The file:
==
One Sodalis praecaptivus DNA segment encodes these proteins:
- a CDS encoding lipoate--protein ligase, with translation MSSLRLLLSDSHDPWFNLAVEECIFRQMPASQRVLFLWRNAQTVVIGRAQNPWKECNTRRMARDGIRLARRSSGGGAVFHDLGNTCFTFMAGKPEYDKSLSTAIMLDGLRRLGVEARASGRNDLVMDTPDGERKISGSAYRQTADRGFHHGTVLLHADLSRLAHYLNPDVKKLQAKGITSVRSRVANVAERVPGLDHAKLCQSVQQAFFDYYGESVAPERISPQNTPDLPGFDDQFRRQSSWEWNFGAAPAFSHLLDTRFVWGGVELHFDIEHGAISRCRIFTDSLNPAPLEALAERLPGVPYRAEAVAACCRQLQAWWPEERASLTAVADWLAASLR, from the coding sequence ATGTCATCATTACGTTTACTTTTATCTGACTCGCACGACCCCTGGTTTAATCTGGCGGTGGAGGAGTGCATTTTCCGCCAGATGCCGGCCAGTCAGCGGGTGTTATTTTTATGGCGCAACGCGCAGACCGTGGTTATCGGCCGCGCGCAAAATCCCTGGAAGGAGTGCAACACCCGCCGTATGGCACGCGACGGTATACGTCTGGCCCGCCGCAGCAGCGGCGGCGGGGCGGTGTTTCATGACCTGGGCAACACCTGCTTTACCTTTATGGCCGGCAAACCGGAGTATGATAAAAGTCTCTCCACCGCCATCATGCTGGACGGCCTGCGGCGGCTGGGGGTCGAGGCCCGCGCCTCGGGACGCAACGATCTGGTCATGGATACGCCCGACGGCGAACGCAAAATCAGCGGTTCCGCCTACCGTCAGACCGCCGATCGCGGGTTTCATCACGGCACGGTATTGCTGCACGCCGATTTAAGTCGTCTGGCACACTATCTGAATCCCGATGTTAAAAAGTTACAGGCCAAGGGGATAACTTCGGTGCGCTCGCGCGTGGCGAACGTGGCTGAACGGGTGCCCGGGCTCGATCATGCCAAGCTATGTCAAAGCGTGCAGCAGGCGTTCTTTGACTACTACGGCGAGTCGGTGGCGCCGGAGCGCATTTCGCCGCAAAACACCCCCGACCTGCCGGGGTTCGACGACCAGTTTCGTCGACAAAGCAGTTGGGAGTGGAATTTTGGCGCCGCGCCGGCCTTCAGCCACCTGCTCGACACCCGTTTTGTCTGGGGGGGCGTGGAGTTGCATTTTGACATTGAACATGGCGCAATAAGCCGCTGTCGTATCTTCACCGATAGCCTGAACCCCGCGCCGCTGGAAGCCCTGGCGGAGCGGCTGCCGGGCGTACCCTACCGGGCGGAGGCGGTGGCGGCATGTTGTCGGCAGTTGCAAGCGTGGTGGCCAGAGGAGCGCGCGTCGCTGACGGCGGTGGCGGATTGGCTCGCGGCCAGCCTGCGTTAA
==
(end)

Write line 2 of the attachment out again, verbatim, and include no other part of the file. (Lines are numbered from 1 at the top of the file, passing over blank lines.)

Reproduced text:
- a CDS encoding lipoate--protein ligase, with translation MSSLRLLLSDSHDPWFNLAVEECIFRQMPASQRVLFLWRNAQTVVIGRAQNPWKECNTRRMARDGIRLARRSSGGGAVFHDLGNTCFTFMAGKPEYDKSLSTAIMLDGLRRLGVEARASGRNDLVMDTPDGERKISGSAYRQTADRGFHHGTVLLHADLSRLAHYLNPDVKKLQAKGITSVRSRVANVAERVPGLDHAKLCQSVQQAFFDYYGESVAPERISPQNTPDLPGFDDQFRRQSSWEWNFGAAPAFSHLLDTRFVWGGVELHFDIEHGAISRCRIFTDSLNPAPLEALAERLPGVPYRAEAVAACCRQLQAWWPEERASLTAVADWLAASLR, from the coding sequence ATGTCATCATTACGTTTACTTTTATCTGACTCGCACGACCCCTGGTTTAATCTGGCGGTGGAGGAGTGCATTTTCCGCCAGATGCCGGCCAGTCAGCGGGTGTTATTTTTATGGCGCAACGCGCAGACCGTGGTTATCGGCCGCGCGCAAAATCCCTGGAAGGAGTGCAACACCCGCCGTATGGCACGCGACGGTATACGTCTGGCCCGCCGCAGCAGCGGCGGCGGGGCGGTGTTTCATGACCTGGGCAACACCTGCTTTACCTTTATGGCCGGCAAACCGGAGTATGATAAAAGTCTCTCCACCGCCATCATGCTGGACGGCCTGCGGCGGCTGGGGGTCGAGGCCCGCGCCTCGGGACGCAACGATCTGGTCATGGATACGCCCGACGGCGAACGCAAAATCAGCGGTTCCGCCTACCGTCAGACCGCCGATCGCGGGTTTCATCACGGCACGGTATTGCTGCACGCCGATTTAAGTCGTCTGGCACACTATCTGAATCCCGATGTTAAAAAGTTACAGGCCAAGGGGATAACTTCGGTGCGCTCGCGCGTGGCGAACGTGGCTGAACGGGTGCCCGGGCTCGATCATGCCAAGCTATGTCAAAGCGTGCAGCAGGCGTTCTTTGACTACTACGGCGAGTCGGTGGCGCCGGAGCGCATTTCGCCGCAAAACACCCCCGACCTGCCGGGGTTCGACGACCAGTTTCGTCGACAAAGCAGTTGGGAGTGGAATTTTGGCGCCGCGCCGGCCTTCAGCCACCTGCTCGACACCCGTTTTGTCTGGGGGGGCGTGGAGTTGCATTTTGACATTGAACATGGCGCAATAAGCCGCTGTCGTATCTTCACCGATAGCCTGAACCCCGCGCCGCTGGAAGCCCTGGCGGAGCGGCTGCCGGGCGTACCCTACCGGGCGGAGGCGGTGGCGGCATGTTGTCGGCAGTTGCAAGCGTGGTGGCCAGAGGAGCGCGCGTCGCTGACGGCGGTGGCGGATTGGCTCGCGGCCAGCCTGCGTTAA